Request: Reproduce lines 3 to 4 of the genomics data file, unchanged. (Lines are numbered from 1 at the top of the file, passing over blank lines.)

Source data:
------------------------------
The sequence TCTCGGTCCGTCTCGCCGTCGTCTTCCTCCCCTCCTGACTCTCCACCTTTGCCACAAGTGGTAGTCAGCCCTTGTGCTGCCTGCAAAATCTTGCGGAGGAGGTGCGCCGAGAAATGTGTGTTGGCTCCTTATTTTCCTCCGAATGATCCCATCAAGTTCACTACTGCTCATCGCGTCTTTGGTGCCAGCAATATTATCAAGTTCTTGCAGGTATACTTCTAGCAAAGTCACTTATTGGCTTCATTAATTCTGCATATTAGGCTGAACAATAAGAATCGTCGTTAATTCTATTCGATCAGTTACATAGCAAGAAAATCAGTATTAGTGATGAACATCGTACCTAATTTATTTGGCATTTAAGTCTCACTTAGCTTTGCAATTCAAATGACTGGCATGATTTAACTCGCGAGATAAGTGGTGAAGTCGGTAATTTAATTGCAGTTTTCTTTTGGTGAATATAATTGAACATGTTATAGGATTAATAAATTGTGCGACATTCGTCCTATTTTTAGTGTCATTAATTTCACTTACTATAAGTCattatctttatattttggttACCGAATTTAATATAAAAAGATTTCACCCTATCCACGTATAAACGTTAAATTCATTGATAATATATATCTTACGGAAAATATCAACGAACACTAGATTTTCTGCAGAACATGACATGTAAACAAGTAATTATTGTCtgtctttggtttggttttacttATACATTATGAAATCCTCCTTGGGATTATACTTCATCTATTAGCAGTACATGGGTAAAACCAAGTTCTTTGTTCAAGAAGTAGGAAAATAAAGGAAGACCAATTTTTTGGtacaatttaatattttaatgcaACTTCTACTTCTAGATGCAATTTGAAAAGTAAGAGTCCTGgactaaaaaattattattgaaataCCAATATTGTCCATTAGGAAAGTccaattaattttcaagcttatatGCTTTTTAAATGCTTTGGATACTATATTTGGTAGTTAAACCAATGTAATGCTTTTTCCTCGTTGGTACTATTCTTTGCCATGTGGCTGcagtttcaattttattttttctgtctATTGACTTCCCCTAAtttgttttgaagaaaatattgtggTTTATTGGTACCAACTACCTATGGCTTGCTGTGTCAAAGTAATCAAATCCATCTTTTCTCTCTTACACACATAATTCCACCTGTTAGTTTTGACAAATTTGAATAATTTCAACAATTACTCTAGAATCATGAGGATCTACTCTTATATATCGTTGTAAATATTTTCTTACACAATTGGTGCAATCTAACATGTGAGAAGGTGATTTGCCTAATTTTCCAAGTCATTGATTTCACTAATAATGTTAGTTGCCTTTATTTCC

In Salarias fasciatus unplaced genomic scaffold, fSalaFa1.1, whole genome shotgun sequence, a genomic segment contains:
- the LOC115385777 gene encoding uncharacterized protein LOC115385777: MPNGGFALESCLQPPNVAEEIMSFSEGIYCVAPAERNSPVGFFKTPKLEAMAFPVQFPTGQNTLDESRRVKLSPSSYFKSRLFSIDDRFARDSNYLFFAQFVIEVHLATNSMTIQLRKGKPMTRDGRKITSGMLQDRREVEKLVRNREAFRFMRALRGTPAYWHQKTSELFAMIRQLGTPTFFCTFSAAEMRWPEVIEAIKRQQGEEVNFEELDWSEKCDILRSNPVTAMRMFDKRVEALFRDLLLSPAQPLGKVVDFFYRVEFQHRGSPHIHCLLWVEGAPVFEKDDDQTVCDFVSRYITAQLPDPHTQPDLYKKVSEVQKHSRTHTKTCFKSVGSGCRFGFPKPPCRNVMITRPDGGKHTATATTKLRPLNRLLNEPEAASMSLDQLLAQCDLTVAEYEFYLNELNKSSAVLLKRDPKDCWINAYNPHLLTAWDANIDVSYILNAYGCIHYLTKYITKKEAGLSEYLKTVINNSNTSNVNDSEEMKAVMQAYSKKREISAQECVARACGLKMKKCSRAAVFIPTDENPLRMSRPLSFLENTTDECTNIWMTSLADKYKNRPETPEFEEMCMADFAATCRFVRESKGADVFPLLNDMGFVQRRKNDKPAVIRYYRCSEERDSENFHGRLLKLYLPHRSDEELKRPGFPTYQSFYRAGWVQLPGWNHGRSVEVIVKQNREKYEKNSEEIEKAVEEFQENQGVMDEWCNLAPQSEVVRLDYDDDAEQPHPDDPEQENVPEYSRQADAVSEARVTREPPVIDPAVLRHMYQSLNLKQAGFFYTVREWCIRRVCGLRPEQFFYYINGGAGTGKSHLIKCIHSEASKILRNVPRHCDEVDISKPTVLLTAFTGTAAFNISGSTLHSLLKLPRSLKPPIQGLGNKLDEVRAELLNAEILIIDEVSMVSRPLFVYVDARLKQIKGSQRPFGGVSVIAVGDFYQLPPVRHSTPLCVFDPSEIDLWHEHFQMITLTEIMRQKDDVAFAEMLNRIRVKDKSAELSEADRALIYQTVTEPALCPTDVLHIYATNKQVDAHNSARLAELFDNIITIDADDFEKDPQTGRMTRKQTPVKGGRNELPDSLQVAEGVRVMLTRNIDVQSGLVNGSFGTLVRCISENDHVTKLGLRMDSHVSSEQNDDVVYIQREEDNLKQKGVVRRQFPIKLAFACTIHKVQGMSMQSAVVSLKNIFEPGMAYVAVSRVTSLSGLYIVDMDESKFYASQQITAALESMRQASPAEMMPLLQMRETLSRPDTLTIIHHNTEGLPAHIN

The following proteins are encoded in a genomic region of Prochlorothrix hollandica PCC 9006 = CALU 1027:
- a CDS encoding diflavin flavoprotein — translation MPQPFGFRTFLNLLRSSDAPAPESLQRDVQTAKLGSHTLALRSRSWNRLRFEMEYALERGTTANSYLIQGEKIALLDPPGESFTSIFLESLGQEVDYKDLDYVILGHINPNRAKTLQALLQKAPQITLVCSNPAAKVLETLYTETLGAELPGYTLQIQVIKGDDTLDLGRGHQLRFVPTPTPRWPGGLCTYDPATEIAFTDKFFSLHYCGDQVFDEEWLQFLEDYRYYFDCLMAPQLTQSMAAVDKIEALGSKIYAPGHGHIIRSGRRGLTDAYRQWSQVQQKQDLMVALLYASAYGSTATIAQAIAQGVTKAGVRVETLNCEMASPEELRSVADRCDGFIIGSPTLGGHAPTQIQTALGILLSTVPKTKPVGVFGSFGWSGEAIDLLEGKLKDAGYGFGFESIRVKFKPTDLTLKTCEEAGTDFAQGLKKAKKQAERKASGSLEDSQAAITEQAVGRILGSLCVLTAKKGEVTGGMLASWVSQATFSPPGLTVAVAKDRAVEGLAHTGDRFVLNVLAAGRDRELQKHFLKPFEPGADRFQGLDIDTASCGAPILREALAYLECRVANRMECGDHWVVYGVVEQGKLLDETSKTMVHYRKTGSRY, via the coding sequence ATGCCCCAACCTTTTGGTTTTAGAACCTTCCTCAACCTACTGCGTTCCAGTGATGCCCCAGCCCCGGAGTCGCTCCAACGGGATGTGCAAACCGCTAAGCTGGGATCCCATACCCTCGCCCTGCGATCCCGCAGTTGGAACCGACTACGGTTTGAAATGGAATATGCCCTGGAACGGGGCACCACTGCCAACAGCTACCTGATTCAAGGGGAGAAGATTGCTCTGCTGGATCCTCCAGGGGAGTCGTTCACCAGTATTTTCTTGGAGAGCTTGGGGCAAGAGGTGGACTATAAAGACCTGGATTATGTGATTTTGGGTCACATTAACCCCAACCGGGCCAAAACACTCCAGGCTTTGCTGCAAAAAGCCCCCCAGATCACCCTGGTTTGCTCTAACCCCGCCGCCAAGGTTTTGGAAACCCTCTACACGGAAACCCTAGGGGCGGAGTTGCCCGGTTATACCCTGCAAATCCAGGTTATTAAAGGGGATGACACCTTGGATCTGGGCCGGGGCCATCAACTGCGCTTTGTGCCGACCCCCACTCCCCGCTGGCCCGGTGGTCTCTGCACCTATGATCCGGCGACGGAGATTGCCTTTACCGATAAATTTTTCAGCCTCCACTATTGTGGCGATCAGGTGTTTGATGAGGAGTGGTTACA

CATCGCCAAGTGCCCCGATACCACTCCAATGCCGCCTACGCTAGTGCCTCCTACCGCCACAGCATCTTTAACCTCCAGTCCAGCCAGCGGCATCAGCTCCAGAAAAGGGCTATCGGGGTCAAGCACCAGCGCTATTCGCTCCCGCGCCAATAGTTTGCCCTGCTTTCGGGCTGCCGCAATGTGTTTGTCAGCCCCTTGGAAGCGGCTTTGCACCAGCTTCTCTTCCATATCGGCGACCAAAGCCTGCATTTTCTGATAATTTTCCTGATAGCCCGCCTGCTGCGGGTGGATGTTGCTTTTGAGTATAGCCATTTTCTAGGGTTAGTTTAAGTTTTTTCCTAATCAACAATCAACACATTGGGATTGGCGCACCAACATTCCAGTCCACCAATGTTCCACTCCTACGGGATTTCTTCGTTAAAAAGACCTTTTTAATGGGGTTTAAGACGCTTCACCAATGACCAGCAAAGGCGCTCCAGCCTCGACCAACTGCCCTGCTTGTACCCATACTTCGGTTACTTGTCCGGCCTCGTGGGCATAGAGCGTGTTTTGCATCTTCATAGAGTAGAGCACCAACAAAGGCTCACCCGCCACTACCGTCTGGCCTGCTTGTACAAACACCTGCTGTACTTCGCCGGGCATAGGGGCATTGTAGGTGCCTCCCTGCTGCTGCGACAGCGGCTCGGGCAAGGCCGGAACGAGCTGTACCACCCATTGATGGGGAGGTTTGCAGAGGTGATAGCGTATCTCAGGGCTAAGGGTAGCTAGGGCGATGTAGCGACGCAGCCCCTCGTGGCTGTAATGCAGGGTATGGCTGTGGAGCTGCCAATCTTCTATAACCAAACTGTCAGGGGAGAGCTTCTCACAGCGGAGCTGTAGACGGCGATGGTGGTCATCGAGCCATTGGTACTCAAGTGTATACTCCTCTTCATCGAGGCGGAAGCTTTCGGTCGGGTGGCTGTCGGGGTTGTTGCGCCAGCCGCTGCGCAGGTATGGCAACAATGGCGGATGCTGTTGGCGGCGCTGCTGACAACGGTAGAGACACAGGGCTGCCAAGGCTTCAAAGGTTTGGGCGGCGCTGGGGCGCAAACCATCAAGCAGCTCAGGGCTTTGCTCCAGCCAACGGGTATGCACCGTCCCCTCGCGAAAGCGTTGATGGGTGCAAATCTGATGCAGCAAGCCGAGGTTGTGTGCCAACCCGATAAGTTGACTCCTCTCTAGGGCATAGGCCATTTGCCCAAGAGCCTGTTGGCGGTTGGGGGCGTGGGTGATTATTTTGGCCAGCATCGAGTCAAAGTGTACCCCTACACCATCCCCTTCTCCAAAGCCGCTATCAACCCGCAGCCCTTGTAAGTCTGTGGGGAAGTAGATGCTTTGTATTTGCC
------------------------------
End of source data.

- the LOC115385777 gene encoding uncharacterized protein LOC115385777: MPNGGFALESCLQPPNVAEEIMSFSEGIYCVAPAERNSPVGFFKTPKLEAMAFPVQFPTGQNTLDESRRVKLSPSSYFKSRLFSIDDRFARDSNYLFFAQFVIEVHLATNSMTIQLRKGKPMTRDGRKITSGMLQDRREVEKLVRNREAFRFMRALRGTPAYWHQKTSELFAMIRQLGTPTFFCTFSAAEMRWPEVIEAIKRQQGEEVNFEELDWSEKCDILRSNPVTAMRMFDKRVEALFRDLLLSPAQPLGKVVDFFYRVEFQHRGSPHIHCLLWVEGAPVFEKDDDQTVCDFVSRYITAQLPDPHTQPDLYKKVSEVQKHSRTHTKTCFKSVGSGCRFGFPKPPCRNVMITRPDGGKHTATATTKLRPLNRLLNEPEAASMSLDQLLAQCDLTVAEYEFYLNELNKSSAVLLKRDPKDCWINAYNPHLLTAWDANIDVSYILNAYGCIHYLTKYITKKEAGLSEYLKTVINNSNTSNVNDSEEMKAVMQAYSKKREISAQECVARACGLKMKKCSRAAVFIPTDENPLRMSRPLSFLENTTDECTNIWMTSLADKYKNRPETPEFEEMCMADFAATCRFVRESKGADVFPLLNDMGFVQRRKNDKPAVIRYYRCSEERDSENFHGRLLKLYLPHRSDEELKRPGFPTYQSFYRAGWVQLPGWNHGRSVEVIVKQNREKYEKNSEEIEKAVEEFQENQGVMDEWCNLAPQSEVVRLDYDDDAEQPHPDDPEQENVPEYSRQADAVSEARVTREPPVIDPAVLRHMYQSLNLKQAGFFYTVREWCIRRVCGLRPEQFFYYINGGAGTGKSHLIKCIHSEASKILRNVPRHCDEVDISKPTVLLTAFTGTAAFNISGSTLHSLLKLPRSLKPPIQGLGNKLDEVRAELLNAEILIIDEVSMVSRPLFVYVDARLKQIKGSQRPFGGVSVIAVGDFYQLPPVRHSTPLCVFDPSEIDLWHEHFQMITLTEIMRQKDDVAFAEMLNRIRVKDKSAELSEADRALIYQTVTEPALCPTDVLHIYATNKQVDAHNSARLAELFDNIITIDADDFEKDPQTGRMTRKQTPVKGGRNELPDSLQVAEGVRVMLTRNIDVQSGLVNGSFGTLVRCISENDHVTKLGLRMDSHVSSEQNDDVVYIQREEDNLKQKGVVRRQFPIKLAFACTIHKVQGMSMQSAVVSLKNIFEPGMAYVAVSRVTSLSGLYIVDMDESKFYASQQITAALESMRQASPAEMMPLLQMRETLSRPDTLTIIHHNTEGLPAHIN

The following proteins are encoded in a genomic region of Prochlorothrix hollandica PCC 9006 = CALU 1027: